She said other options for a bus terminal, such as a Secaucus, N.J. location that could link up with ferries or a 7 subway line extended under the Hudson, should have been studied more rather than focusing solely on a condensed area of Manhattan where real estate is limited.

"The more they are closed-minded, the longer it will take," said Gelinas of the Port Authority boxing itself in to just building a new terminal in midtown Manhattan without analyzing alternative locations that could be built in a shorter time period and cheaper. "They have had to navigate political divides during this process."

Five New Jersey state senators issued a statement in January critical of the Port Authority's bus terminal allocation in the 10-year capital plan saying it would result in a new facility not opening until 2028 or later. The agency initiated a design competition for a new terminal in October 2015 before delaying selecting a winner a year later in favor of expanding the planning process to include more New York City stakeholders.

Fitch wrote in a Feb. 23 report that ongoing pressures to Port Authority finances with new borrowings likely are a concern under the new 10-year capital program.

Debt levels of just above $11 billion are largely the same as the 2014-2023 capital plan, but annual debt service obligations for consolidated bonds are projected to rise 25% to nearly $1.4 billion in 2021, according to Fitch, though operating revenues are forecast to increase by a smaller growth rate of 3.3% annually through 2021.

Fitch analyst Seth Lehman said allocating only part of the costs for the bus terminal in the 10-year plan makes fiscal sense because the project will likely take longer than a decade to complete, considering it doesn't have a site identified and faces what are likely to be drawn-out planning and environmental approval processes.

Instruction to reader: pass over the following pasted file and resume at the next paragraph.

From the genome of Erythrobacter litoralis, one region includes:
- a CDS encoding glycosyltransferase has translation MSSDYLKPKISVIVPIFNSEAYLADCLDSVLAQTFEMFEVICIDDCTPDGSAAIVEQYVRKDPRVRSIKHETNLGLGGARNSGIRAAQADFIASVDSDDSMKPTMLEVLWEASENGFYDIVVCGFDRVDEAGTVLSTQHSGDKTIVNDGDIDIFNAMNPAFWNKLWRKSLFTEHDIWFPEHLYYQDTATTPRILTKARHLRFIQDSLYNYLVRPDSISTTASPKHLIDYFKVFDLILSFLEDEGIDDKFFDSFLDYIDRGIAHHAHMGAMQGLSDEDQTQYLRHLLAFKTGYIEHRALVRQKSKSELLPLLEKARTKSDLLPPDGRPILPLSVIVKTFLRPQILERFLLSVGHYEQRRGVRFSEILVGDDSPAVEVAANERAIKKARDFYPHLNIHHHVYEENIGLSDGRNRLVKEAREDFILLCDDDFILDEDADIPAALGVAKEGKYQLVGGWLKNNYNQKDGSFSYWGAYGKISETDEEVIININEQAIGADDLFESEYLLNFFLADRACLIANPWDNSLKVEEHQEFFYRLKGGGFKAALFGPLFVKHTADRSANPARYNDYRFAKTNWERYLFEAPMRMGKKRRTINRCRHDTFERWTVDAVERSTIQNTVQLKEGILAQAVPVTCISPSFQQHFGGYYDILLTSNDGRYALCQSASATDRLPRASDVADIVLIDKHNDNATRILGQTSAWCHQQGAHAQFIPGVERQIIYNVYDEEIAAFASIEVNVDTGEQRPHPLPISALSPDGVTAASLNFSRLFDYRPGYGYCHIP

Lehman said the agency is also tied down with other transportation priorities such as its $2.7 billion obligation to the Gateway Tunnel rail project under the Hudson River and $2.5 billion for infrastructure improvements at JFK and LaGuardia airports.

"The planning stage is going to be fairly long, which is why it's hard to determine what the total costs should be for 10 years," said Lehman. "They may not always have the all the revenues to get things done that they want to get done."

The Port Authority press office declined comment on its plans for the bus terminal beyond statements issued Feb. 16 after the board of commissioners authorized the start of a comprehensive planning process. The initiative includes evaluating potential intermediate bus staging and storage facilities to help the current terminal meet bus and passenger demand.

"We continue to acknowledge that, while the new Port Authority Bus Terminal is a critical first step in improving trans-Hudson commuting, it is only one piece of a menu of options that must be in place to meet the needs created by future demand increases," Port Authority Chairman John Degnan said in the statement after the Feb. 16 vote. "The Port Authority will work with our stakeholders to take their important views into account."